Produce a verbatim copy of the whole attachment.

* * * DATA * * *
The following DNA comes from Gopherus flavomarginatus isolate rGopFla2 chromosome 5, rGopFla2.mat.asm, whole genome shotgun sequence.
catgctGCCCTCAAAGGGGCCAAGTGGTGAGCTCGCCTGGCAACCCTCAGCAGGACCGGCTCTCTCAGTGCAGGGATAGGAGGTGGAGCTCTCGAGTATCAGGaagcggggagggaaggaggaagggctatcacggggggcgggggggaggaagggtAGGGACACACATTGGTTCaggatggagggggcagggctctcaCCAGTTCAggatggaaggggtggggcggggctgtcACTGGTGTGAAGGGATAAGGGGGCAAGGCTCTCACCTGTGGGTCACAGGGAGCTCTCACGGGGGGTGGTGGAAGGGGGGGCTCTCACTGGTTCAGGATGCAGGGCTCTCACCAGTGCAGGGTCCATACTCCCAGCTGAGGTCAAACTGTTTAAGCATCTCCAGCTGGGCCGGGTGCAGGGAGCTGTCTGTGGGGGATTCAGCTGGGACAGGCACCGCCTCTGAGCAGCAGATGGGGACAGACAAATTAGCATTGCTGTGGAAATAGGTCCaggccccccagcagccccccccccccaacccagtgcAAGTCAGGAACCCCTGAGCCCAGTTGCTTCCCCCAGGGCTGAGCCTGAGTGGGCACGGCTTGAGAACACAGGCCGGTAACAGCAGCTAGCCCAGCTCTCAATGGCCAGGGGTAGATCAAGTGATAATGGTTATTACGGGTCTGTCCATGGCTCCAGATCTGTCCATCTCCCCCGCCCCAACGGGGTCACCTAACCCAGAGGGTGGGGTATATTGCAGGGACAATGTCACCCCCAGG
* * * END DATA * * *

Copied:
The following DNA comes from Gopherus flavomarginatus isolate rGopFla2 chromosome 5, rGopFla2.mat.asm, whole genome shotgun sequence.
catgctGCCCTCAAAGGGGCCAAGTGGTGAGCTCGCCTGGCAACCCTCAGCAGGACCGGCTCTCTCAGTGCAGGGATAGGAGGTGGAGCTCTCGAGTATCAGGaagcggggagggaaggaggaagggctatcacggggggcgggggggaggaagggtAGGGACACACATTGGTTCaggatggagggggcagggctctcaCCAGTTCAggatggaaggggtggggcggggctgtcACTGGTGTGAAGGGATAAGGGGGCAAGGCTCTCACCTGTGGGTCACAGGGAGCTCTCACGGGGGGTGGTGGAAGGGGGGGCTCTCACTGGTTCAGGATGCAGGGCTCTCACCAGTGCAGGGTCCATACTCCCAGCTGAGGTCAAACTGTTTAAGCATCTCCAGCTGGGCCGGGTGCAGGGAGCTGTCTGTGGGGGATTCAGCTGGGACAGGCACCGCCTCTGAGCAGCAGATGGGGACAGACAAATTAGCATTGCTGTGGAAATAGGTCCaggccccccagcagccccccccccccaacccagtgcAAGTCAGGAACCCCTGAGCCCAGTTGCTTCCCCCAGGGCTGAGCCTGAGTGGGCACGGCTTGAGAACACAGGCCGGTAACAGCAGCTAGCCCAGCTCTCAATGGCCAGGGGTAGATCAAGTGATAATGGTTATTACGGGTCTGTCCATGGCTCCAGATCTGTCCATCTCCCCCGCCCCAACGGGGTCACCTAACCCAGAGGGTGGGGTATATTGCAGGGACAATGTCACCCCCAGG